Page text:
May 6

Now the mentoring has finished...

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My mentoring sessions with Graham Fitkin have now come to an end. The feedback I’ve had, I firmly believe, will result in me writing better music in the future. Graham did not criticise my overall style (phew!), and he was complimentary about my ability to notate and orchestrate (phew!). This I was pleased about, because poor, unclear and unhelpful notation for performing musicians is a real bugbear of mine. But neither did he say: ‘Wow that’s great, this is the most amazing new music I’ve ever heard!’ Or even: ‘I wish I’d thought of that’. Well, let’s be honest, I didn’t expect him to and wouldn’t have believed him if he did. If you go for a lesson and you’re told everything is brilliant you may feel you’ve wasted your time. I wanted to be criticised, I wanted to be pushed and I wanted to be challenged. And I was.

So what have the results been for me?

 

· I now think even more analytically about what I’m writing (i.e. what note should there be here? Do I need to thin out the texture here? Could I make this note longer or shorter?)

· I now think even more carefully about the overall structure of the music.

· My Tŷ Cerdd commission ‘(A Touch of) Djinn’ would have been very different without Graham’s input. After my initial sessions with him I re-worked the beginning, a bit of the middle and the very end. You can hear the finished product here: https://soundcloud.com/tycerdd/lenny-sayers-a-touch-of-djinn?fbclid=IwAR2cc6GmQZhNgDDUxor6QKsgkkzskVrBzVC8wtXnOFrpYvXY7ga0JwHg-Mo

· I am even more firmly convinced that I still have a lot to learn.

 

My music in Graham Fitkin's studio

 

For the final session just before Easter I was set the task of writing a solo piece for bass clarinet. This I did, only just finishing it two days before my visit. I called the piece ‘solo’ because I couldn’t think of a better title! It was an interesting task – I was writing for an instrument I was very familiar with, and I wrote it at the bass clarinet rather than the piano. I wanted to write something that was non-virtuosic and quite slow with long phrases. Why? Because this is quite difficult on the bass clarinet for breathing and control (like those marvellous but exhausting solos in Wagner) and I knew I’d be able to use the piece as a study with my students. Similarly, I find writing slow music with long phrases more challenging, so it was good thing for me to do. I aimed to keep my ideas simple and concise, and I think I achieved this, but the piece still needs some tweaking.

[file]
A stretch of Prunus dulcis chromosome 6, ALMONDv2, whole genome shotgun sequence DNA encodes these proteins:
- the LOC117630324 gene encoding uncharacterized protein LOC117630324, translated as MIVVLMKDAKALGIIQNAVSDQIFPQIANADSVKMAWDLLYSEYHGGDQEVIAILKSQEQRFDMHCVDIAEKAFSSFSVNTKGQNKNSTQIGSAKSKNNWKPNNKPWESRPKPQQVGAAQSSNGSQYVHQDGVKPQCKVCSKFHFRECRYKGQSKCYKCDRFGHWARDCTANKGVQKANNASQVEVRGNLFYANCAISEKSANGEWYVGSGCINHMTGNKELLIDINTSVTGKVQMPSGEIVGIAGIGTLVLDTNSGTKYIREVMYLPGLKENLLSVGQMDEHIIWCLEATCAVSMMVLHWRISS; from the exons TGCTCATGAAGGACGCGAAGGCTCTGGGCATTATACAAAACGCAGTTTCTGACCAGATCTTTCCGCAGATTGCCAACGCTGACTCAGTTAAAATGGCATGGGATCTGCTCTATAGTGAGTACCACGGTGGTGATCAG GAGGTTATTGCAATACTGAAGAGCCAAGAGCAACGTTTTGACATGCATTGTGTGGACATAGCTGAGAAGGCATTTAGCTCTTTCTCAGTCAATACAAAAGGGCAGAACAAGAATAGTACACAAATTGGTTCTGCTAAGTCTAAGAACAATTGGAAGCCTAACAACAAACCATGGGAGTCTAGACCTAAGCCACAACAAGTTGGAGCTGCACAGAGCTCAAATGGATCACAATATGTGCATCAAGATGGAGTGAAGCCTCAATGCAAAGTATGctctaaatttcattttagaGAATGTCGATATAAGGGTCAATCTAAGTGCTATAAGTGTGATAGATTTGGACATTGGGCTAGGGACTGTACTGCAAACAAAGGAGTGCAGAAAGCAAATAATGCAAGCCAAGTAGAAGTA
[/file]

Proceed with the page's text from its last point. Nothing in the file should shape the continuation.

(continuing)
On my visit to Graham’s house (in deepest darkest Cornwall, a 4.5 hour journey by car from Cardiff) I took my bass clarinet along and performed the piece for him. This was interesting because it felt like a lesson, but if I played a wrong note it wasn’t my bass clarinet playing that was being focused on. When I played one section of the piece for a second time he told me he’d changed his mind about it – he wasn’t sure it worked on the first hearing. I then admitted that that was because I hadn’t played it right the first-time round…

One of my aims of the piece was to utilise the high registers of the bass clarinet more than is usual for the instrument. I hope that Graham found this useful as he told me that he wouldn’t have been confident writing such high notes - the highest note I wrote is a concert Bb two octaves above middle C – well into the red zone on Sibelius, but perfectly playable. I wouldn’t necessarily write it in an ensemble if you want it to be bang on in tune, however! The bass clarinet has a 4-octave range, and few composers use it fully (except people like Mark Anthony Turnage. To be fair Graham also writes very well for the bass clarinet!)

The next time I see Graham will be when the BBC National Orchestra of Wales perform his work ‘Metal’ in the Vale of Glamorgan Festival (Saturday May 18th). I really admire his music, and I now feel that I have a better understanding of how he composes. I hope one day to be able to write something myself that I feel is as good as one of his pieces.

If you’re interested, you can hear Graham Fitkin’s excellent writing for the bass clarinet on Spotify. This is a recording of his work ‘Vent’ for 2 clarinets and 2 bass clarinets from the album ‘Knotwork’. On it I am playing the 1st bass clarinet part: https://open.spotify.com/track/62FMKpZdOAB2kgh3WEcqAF?si=DARlZx19QwaIb8kuiobOsw

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